A sucker for presidential biographies, I’m about to finish Kathleen Dalton’s excellent book “Theodore Roosevelt: A Strenuous Life”. Much beloved by the public, Roosevelt constantly ranks as one of the most popular U.S. presidents ever. His accomplishments in life are impressive. Born into a wealthy and prominent New York family, young Teddy received a good education and stubbornly made sure that his asthma didn’t hold him back (even though his father believed that smoking (!) might be one way to make the affliction go away).
Over the years, Roosevelt cultivated an interest in writing and history that helped him become an accomplished journalist, author and historian. An infatuation with nature and a nostalgic, romantic view of outdoor life also turned him into a Dakota cowboy and a deputy sheriff for a while; his interest in birds and other species later benefited the collections of the Museum of Natural History (which was co-founded by his father) and the Smithsonian. Roosevelt also actively fought in the Spanish-American War while he was Assistant Secretary of the Navy (!).
Appointed New York City Police Commissioner in 1895, Roosevelt reformed the police force and, critically, learned a lot about the plight of the poor and why they needed political help. That may sound obvious, but in the late 1800s those who had money and power in New York City were far from inclined to care about social issues.
What Roosevelt experienced in the dirty streets of the city’s worst neighborhoods probably helped him turn into the radical, progressive, pro-labor politician he was in the White House a decade later where he constantly clashed with a Congress dominated by conservative, pro-business Republicans and viciously racist Democrats.
The clip above is a sound recording from 1916, seven years after Roosevelt left the White House. The speech, on liberty, is probably from the presidential campaign of that year when he helped Republicans try to defeat President Woodrow Wilson.
The story of his life is riveting; the History Channel clip above shows fascinating early footage of him. I’m struck by the fact how Roosevelt was at constant war with Congress who hated him; there were nonstop accusations that he was “kinglike”. The exact same type of attacks are today leveled against President Obama who is described by his conservative critics as arrogant and too radical. In other words, nothing has changed in Washington since 1905.
Another thing that has changed, though, is how racist everyone was in those days, including Roosevelt. The President believed in colonialism and imperialism; in his view, the white man knew best. This was complicated because, for instance, Roosevelt was deeply interested in and impressed by Asian culture… but he also looked down on the Chinese. As for African-Americans, he despised the violently racist views of Southern Democrats… but at other times he didn’t understand how profoundly racism affected society.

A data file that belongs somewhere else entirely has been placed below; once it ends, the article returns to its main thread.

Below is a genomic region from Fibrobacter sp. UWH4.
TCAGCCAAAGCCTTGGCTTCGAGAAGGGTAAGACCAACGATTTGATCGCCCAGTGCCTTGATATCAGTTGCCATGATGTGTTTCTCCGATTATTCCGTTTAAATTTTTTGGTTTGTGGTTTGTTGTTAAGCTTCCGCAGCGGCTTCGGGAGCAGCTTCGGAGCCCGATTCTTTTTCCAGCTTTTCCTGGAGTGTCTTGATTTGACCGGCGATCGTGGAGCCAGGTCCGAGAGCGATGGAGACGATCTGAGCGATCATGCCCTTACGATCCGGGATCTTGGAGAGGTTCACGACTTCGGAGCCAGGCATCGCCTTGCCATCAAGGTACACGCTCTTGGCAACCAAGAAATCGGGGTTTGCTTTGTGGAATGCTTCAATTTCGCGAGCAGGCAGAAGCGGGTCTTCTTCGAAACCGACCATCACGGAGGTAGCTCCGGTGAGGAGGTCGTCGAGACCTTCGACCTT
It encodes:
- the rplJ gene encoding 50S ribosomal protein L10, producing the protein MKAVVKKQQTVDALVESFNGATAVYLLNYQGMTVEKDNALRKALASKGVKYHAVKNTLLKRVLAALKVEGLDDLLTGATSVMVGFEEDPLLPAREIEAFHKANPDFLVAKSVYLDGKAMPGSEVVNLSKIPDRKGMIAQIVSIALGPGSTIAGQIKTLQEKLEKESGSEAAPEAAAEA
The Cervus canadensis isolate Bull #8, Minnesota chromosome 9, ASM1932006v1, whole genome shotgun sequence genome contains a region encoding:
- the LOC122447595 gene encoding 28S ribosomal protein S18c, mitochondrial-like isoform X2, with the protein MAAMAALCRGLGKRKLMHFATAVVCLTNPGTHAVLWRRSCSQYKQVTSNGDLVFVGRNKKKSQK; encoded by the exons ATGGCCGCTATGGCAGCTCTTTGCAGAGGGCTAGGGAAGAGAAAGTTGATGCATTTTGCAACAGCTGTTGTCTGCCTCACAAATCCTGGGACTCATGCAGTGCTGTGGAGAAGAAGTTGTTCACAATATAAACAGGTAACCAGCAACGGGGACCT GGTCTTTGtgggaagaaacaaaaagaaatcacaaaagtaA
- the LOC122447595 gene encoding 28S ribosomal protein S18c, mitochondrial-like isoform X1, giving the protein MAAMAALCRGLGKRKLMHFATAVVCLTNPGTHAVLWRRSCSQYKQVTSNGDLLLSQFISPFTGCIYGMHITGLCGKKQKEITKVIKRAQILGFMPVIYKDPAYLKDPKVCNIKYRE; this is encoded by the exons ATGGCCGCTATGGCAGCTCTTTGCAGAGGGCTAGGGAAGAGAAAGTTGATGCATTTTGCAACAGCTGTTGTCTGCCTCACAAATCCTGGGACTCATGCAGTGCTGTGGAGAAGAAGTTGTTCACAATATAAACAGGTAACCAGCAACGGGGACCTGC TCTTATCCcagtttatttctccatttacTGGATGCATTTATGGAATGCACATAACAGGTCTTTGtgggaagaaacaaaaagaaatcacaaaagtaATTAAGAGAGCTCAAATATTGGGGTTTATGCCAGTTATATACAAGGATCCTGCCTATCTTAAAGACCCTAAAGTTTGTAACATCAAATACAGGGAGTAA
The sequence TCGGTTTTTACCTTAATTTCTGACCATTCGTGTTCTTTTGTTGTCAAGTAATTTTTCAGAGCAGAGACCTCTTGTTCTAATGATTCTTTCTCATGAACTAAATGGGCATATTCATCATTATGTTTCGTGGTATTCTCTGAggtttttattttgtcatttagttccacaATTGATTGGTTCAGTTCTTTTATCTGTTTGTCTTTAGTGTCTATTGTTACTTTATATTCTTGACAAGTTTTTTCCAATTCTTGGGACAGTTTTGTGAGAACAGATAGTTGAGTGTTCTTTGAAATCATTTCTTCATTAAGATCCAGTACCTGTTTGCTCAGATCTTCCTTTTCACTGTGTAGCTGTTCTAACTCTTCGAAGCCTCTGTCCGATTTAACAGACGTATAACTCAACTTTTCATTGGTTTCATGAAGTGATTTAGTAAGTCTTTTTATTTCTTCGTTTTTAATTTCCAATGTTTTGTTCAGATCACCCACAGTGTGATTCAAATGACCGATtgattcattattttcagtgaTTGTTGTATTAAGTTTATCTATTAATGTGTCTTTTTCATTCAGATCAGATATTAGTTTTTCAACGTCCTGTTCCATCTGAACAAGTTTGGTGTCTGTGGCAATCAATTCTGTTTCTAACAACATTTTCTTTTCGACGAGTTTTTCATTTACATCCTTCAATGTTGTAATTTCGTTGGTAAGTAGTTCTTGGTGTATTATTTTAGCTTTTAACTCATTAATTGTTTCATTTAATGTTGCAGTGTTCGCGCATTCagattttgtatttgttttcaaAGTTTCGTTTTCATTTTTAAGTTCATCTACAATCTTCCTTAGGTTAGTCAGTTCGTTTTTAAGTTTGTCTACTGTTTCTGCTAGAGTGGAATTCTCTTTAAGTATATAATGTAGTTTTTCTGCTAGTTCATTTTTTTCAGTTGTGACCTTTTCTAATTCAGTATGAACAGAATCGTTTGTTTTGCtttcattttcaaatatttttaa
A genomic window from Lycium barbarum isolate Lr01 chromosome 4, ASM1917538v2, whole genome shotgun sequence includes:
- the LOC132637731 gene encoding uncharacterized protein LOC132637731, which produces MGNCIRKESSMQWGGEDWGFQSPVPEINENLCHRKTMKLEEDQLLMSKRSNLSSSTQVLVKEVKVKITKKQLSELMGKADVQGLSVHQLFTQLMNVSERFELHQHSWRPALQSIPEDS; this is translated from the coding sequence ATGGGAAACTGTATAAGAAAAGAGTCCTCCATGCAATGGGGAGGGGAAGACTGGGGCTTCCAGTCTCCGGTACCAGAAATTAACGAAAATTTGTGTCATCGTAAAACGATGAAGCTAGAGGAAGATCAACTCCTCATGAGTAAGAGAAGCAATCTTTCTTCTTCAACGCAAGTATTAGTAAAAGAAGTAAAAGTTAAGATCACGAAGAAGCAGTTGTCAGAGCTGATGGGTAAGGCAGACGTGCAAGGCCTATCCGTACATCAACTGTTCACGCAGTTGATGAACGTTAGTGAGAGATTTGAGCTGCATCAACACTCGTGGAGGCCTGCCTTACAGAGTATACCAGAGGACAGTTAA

Delving deeply into this book makes you see how people functioned in those days and it takes some getting used to how things we consider pretty much evil today, racism and suppression of women, were part of life in a completely open way a mere century ago. Racism is more discreet today. When a book is this good, the people in it come alive so much that it’s even more of a shock to read about a congressman getting so worked up about Roosevelt inviting a black man to the White House that he openly expressed a wish to see the man killed by an assassin. In one instance, the people on these pages feel close to our age, the next they might as well be Neanderthals.
As for women, Roosevelt loved them. As long as they did what he called their duty, produce children. Women deserved respect as long as they kept popping out babies (preferably white ones). Hardly progressive, but at the same time men who abused women enraged him to the degree that he wanted to see rapists on death row; men who beat women deserved, in his view, to be publicly shamed and whipped (!). Roosevelt was indeed complex on virtually every subject.
This is above all a movie blog, so how has Roosevelt been portrayed onscreen? There haven’t been that many movies about him. He was portrayed by Karl Swenson in Brighty of the Grand Canyon (1967), an unremarkable kids’ movie about a remarkable donkey. Roosevelt was treated more seriously in a 1997 miniseries, Rough Riders, which followed his experiences during the Spanish-American War; he was played by Tom Berenger. John Milius directed that, and he also made The Wind and the Lion (1975), an adventure film inspired by a real-life kidnapping case in 1904 that had Roosevelt sending battleships to Morocco.
In the clip above, Brian Keith, as the bear-hunting President, talks about grizzlies and how they represent the American spirit. Most famously, Roosevelt has become the subject of pure fiction, his Museum of Natural History wax doll coming alive and being played by Robin Williams in the three Night at the Museum films.